ACL file

The built-in ACL sets rules through files, which is simple and lightweight to use. It is suitable for projects with predictable number of rules, no change or small change requirements.

ACL rules file:

etc/acl.conf

The built-in ACL has the lowest priority and can be overridden by the ACL plugin. If you want to disable it, you can comment all the rules. After the rules file is changed, EMQ X Broker needs to be restarted to make them taking effect.

Define ACL

The built-in ACL is the lowest priority rule table. If it is not hit after all the ACL checks are completed, the default ACL rule is checked.

The rules file is described in Erlang syntax:

%% Allow "dashboard" users to subscribe to "$ SYS / #" topics
{allow, {user, "dashboard"}, subscribe, ["$SYS/#"]}.

%% Allow users with IP address "127.0.0.1" to publish/subscribe to topics "# SYS/#", "#"
{allow, {ipaddr, "127.0.0.1"}, pubsub, ["$SYS/#", "#"]}.

%% Deny "All Users" subscribe to "$ SYS/#" "#" Topics
{deny, all, subscribe, ["$SYS/#", {eq, "#"}]}.

%% Allow any other publish/subscribe operation
{allow, all}.
  1. The first rule allows clients to publish and subscribe to all topics
  2. The second rule prohibits all clients from subscribing to the topics $ SYS / # and #
  3. The third rule allows clients with IP address 127.0.0.1 to publish / subscribe to the topics $ SYS / #and #, which makes a special case for the second rule
  4. The fourth rule allows clients with the username dashboard to subscribe to the topic $ SYS / #, which makes a special case for the second rule

It can be seen that the default ACL is mainly to restrict the client's permissions on the system topic $SYS/# and the all wildcard topic #.

acl.conf Writing rules

The rules in the acl.conf file are matched from top to bottom in writing order.

The syntax rules of acl.conf are included in the comments at the top. Those familiar with Erlang syntax can read the comments at the top of the file directly or refer to the following descriptions:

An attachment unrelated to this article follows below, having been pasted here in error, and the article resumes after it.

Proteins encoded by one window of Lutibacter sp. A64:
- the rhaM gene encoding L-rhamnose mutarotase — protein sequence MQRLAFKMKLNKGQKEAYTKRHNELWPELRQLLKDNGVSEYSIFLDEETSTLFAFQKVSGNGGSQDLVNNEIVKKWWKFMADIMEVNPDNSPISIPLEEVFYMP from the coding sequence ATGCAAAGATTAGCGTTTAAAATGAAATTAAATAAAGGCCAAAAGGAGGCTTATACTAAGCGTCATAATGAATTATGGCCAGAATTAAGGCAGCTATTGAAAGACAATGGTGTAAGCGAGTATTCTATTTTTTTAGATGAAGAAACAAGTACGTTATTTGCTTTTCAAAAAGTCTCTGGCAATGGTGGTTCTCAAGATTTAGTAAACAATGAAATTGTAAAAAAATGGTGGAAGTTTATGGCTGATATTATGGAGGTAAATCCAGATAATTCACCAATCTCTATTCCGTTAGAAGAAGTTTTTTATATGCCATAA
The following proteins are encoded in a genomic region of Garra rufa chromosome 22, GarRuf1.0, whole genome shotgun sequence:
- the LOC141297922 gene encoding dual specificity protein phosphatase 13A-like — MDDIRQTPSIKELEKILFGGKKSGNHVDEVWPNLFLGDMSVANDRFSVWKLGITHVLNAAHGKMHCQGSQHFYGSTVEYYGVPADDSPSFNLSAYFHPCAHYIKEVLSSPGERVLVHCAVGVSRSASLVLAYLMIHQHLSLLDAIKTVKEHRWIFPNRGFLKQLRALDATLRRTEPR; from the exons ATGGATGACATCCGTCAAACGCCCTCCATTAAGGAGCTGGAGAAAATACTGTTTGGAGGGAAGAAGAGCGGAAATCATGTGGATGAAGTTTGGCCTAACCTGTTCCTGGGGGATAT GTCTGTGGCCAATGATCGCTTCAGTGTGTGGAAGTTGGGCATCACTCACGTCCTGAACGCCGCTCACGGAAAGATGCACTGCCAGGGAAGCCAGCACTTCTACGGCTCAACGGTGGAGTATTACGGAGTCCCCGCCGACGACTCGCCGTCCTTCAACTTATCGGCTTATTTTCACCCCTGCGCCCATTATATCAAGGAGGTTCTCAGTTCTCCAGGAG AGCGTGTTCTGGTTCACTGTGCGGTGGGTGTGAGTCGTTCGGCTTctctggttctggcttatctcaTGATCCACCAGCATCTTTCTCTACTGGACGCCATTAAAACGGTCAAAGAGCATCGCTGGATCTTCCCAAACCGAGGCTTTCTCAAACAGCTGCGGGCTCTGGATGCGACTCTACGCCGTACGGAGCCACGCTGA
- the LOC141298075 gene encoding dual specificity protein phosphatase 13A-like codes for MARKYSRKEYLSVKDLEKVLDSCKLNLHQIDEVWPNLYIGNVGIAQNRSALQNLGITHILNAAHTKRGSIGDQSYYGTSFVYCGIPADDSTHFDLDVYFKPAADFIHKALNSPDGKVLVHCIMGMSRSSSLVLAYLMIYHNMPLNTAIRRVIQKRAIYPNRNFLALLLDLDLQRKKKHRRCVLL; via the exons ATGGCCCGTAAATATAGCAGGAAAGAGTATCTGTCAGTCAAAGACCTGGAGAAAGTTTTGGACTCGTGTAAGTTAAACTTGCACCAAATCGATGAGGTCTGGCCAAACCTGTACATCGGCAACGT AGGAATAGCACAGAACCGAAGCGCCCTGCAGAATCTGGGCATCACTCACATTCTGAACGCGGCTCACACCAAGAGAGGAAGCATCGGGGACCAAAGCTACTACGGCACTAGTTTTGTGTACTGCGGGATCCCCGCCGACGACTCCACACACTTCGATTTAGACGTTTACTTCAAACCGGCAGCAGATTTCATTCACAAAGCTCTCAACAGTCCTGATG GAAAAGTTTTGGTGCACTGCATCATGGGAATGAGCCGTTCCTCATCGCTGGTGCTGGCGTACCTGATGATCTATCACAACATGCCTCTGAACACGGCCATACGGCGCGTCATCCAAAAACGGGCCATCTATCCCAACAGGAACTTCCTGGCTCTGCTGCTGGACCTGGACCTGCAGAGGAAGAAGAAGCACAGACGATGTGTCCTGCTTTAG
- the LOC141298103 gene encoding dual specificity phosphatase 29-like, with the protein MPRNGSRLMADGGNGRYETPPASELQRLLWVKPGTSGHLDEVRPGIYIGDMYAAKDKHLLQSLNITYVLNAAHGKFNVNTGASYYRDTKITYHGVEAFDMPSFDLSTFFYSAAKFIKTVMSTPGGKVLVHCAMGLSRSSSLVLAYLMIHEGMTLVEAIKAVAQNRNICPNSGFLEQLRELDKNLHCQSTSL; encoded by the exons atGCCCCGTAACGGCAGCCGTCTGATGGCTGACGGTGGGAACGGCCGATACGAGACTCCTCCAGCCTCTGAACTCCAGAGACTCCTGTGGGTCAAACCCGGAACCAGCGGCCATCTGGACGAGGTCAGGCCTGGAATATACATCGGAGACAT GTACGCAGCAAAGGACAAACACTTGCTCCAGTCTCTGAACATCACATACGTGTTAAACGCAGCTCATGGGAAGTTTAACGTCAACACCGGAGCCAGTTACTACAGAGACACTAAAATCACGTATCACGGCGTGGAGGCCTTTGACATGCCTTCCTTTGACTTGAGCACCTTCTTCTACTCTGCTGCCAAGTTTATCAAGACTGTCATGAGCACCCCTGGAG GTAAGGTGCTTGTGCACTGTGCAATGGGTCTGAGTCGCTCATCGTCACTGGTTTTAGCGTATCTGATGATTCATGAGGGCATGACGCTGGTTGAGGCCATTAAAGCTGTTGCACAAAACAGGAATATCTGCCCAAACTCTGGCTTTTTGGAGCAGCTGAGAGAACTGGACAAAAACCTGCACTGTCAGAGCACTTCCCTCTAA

• Line comments are expressed as %%.
  • Each rule consists of four tuples and ends with ..
  • The first position of the tuple indicates that after the rule is successfully hit, the permission control operation is performed. The possible values are:
    • allow
    • deny
  • The second position of the tuple indicates the user to which the rule takes effect. The format that can be used is:
    • {user, "dashboard"}:The rule only takes effect for users whose Username is dashboard
    • {clientid, "dashboard"}:The rule only takes effect for users whose ClientId is dashboard
    • {ipaddr, "127.0.0.1"}:The rule only takes effect for users whose Source Address is "127.0.0.1"
    • all:The rule takes effect for all users
  • The third position of the tuple indicates the operation controlled by the rule with the possible value:
    • publish:The rule applies to PUBLISH operations
    • subscribe:The rule applies to SUBSCRIBE operations
    • pubsub:The rule applies to both PUBLISH and SUBSCRIBE operations
  • The fourth position of the tuple means the list of topics restricted by the rule. The content is given in the form of an array. For example:
    • "$SYS/#":a Topic Filter which means that the rule can hit topics that match $ SYS / #; for example, it can hit "$SYS/#" and "$SYS/a/b/c"
    • {eq, "#"}:It indicates full equivalence of characters. The rule can only hit strings with the topic #. It cannot hit /a/b/c, etc.
  • In addition, there are two special rules:
    • {allow, all}:Allow all operations
    • {deny, all}:Deny all operations

After the acl.conf modification is completed, it will not be automatically loaded into the EMQ X Broker system, but needs to be performed manually:

./bin/emqx_ctl acl reload

Only a few simple and general rules is contained in acl.conf that make it a system-based ACL principle. If you need to support complex, large amounts of ACL content, you should implement it in an authentication plugin.

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